The Pawn likes nothing better than an undignified catfight, and the rumpus over the Krush–Zatonskih Armageddon game which decided the US women’s championship is one of the finest of recent years in that regard. For anyone who’s missed it, Zatonskih won on time in a lost position with less than one second remaining on her clock – well, actually Zatonskih was comfortably winning the position on the board, but Krush had a rook rolling around the table somewhere which had never in fact been captured, and once that had been restored to the board it would have altered the balance of power in Krush’s favour.

So far, so blitz, but Krush then wrote a superbly petulant open letter to the USCF demanding that the title be shared and protesting that it was all terribly unfair because Zatonskih had moved faster than her, as can be seen from the video evidence (YouTube, if anyone’s interested). Even that wouldn’t have been so funny but for the magnificent lather some of her supporters, who frankly could use a cold bath, have been working themselves into. Prissy observations like ‘blitz isn’t chess’ have been commonplace, and one fellow in particular, for whom nothing short of a chastity belt and a ban on downloading internet pictures of female chess players would do, has been hurling around words like ‘robbery’ and ‘cheated’, and expressing the remarkable view that blitz is all about TAKING TURNS. Presumably his keyboard can’t support internet postings in green ink.

The Pawn cannot resist observing that blitz is in fact all about MOVING FASTER THAN YOUR OPPONENT, and NOT LOSING ON TIME. Chepukaitis, the St Petersburg blitz king, with his blitz rules, the first of which was always to make moves on the same side of the board as the clock, would not have recognised the notion of ‘taking turns’.

Anyway, the general opinion seems to be that Armageddon is a Bad Thing, and the whole episode reinforces the view the Pawn has held for a long time that there must be still more sponsor-friendly ways of resolving these vexing ties, especially in women’s competitions.

For a start, you can see on the video that Krush loses precious split seconds when the sleeves of her designer jacket fall over her wrists. Zatonskih’s more sensible T-shirt wins her the title, but do we really want the choice of US Champion depending on what wardrobe the players have selected for the day? Of course not. We need a level playing field. Players should be required to be naked during these playoffs.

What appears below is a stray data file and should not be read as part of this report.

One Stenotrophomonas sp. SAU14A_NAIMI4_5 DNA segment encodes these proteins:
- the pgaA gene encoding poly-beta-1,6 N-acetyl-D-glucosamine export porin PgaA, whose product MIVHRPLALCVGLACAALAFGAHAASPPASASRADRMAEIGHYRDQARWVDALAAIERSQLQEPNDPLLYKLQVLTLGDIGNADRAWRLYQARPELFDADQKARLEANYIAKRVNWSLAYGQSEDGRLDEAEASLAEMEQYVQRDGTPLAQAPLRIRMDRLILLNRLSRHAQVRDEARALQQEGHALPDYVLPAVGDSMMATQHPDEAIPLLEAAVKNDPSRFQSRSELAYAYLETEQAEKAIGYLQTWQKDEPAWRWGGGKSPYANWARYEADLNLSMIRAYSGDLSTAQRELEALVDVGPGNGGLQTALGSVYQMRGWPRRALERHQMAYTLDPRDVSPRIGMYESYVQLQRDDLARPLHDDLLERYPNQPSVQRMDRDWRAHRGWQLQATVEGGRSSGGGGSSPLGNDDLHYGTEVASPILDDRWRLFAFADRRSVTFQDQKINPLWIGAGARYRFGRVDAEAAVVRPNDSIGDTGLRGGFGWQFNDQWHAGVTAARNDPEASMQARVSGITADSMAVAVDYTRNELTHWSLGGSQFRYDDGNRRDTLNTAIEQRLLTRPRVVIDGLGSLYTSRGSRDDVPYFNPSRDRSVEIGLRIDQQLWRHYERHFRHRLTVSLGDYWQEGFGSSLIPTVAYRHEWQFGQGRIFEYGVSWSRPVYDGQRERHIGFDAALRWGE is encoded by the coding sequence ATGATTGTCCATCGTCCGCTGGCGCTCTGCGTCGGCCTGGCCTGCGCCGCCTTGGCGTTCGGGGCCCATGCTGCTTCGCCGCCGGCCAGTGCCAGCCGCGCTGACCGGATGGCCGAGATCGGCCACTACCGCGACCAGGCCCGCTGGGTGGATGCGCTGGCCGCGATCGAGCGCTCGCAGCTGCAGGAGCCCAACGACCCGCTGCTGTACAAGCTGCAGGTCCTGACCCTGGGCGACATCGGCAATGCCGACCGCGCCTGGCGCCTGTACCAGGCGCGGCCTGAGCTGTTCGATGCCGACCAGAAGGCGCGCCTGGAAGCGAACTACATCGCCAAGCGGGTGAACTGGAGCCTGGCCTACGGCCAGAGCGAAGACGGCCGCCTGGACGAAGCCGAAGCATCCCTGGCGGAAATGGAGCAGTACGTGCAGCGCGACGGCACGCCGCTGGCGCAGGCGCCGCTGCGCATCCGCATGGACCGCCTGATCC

Secondly, Krush is clearly right that Zatonskih moved faster than her, and when you think about it, is this really fair? Should physical reactions decide the winner? The Pawn thinks not. If the contest were to take place in a bath of Jello, that would be much fairer. Neither player will then be able to move much faster than the other, and pure chess skill can come out on top.

But, after all, is even this fair? Zatonskih hasn’t yet replied to Krush’s letter, but when she does she may well make the point that it was unfair that Krush was able to make stronger moves on the board than she was. And, when you think about it, she has a point. Is it really right that the mere ability to make strong moves should determine the destination of this sort of prestigious title? If the best of three submissions is good enough for the customers at some of America’s livelier houses of gentlemen’s entertainment, it should be good enough for the US Championship.

With these modifications such playoffs could once again be something we could be proud of. I bet the sponsors would love it, and what’s more I have a sneaking feeling some of Krush’s more vocal internet claqueurs wouldn’t mind it either.

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